Death penalty off table in murder case

The attorneys on each side of the murder trial of Darcel Murphy agreed to take the death penalty off the table and to let a judge hear the case rather than a jury.

The motivating factor behind the latter decision is the ongoing coronavirus pandemic, which has made it impractical for courts to hold jury trials. Instead of death, the maximum punishment Murphy could face is life imprisonment without the possibility of parole.

Rather than a trial and possible sentencing phase that could have lasted an entire month, Murphy’s case is now scheduled to be heard in one week at the end of September. Should he be convicted, sentencing would likely occur at a later date.

Murphy, 33, is accused of killing 43-year-old Kevin Robinson at his home on Oakland Road on March 30, 2016. An accomplice, Dion Phoenix, pleaded guilty in 2017 to first-degree murder and was sentenced to 45 years in prison, including 30 years for murder. Phoenix, who was 24 at the time of Robinson’s death, had previously been diagnosed with schizophrenia and two other mental disorders. Tobias Owens, the third defendant in the case, has his next court date scheduled on Nov. 9.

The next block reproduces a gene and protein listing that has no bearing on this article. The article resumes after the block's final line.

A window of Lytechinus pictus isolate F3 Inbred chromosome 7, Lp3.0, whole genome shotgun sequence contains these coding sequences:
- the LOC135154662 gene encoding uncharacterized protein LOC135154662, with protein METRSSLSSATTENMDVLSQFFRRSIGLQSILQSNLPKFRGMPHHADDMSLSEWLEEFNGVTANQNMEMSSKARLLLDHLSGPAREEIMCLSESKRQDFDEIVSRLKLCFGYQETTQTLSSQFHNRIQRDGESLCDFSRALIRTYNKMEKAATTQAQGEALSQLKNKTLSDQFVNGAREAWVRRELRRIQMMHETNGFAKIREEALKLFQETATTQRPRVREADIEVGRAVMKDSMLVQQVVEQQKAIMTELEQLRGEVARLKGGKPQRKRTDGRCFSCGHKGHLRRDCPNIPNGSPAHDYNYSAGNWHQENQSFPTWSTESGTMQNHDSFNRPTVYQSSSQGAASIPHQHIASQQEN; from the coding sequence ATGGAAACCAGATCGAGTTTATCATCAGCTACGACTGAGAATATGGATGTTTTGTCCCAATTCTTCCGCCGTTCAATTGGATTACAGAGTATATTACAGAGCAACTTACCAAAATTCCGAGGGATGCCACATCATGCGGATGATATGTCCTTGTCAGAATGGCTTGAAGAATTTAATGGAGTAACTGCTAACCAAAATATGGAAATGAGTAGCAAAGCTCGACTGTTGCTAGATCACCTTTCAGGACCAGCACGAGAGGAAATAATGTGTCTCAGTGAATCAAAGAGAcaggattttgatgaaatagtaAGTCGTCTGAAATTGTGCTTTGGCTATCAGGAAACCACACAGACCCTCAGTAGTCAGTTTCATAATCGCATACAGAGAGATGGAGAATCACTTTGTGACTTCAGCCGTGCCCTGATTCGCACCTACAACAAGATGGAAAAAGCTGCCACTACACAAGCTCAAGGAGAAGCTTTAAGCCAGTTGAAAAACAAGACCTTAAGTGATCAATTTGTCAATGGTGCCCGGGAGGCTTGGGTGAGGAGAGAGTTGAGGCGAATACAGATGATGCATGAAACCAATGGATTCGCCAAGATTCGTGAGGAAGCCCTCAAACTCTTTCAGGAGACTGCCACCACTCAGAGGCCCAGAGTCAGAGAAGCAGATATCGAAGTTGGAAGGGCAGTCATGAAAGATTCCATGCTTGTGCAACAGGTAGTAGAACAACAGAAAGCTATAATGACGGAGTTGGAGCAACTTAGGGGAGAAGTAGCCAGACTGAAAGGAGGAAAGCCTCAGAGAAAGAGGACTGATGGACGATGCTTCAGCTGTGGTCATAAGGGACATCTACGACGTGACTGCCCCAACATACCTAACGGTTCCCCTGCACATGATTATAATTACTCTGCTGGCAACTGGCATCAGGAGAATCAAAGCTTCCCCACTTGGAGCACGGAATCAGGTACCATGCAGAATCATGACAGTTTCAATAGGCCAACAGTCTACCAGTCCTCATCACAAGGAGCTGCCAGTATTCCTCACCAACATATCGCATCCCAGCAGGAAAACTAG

The Louisa County Commonwealth’s Attorney’s Office charged Murphy with capital murder because he and Phoenix allegedly stole a watch while at the murder scene. The charge remains capital murder even though death is no longer a possible punishment in the case.

Judge Timothy Sanner ruled on Sept. 10 that a portrait of Confederate Gen. Robert E. Lee should be removed from the courtroom prior to Murphy’s trial. Douglas Ramseur, Murphy’s lead attorney, had argued that his client, who is Black, cannot get a fair trial with the portrait on the courtroom’s back wall. (See related story at this link:


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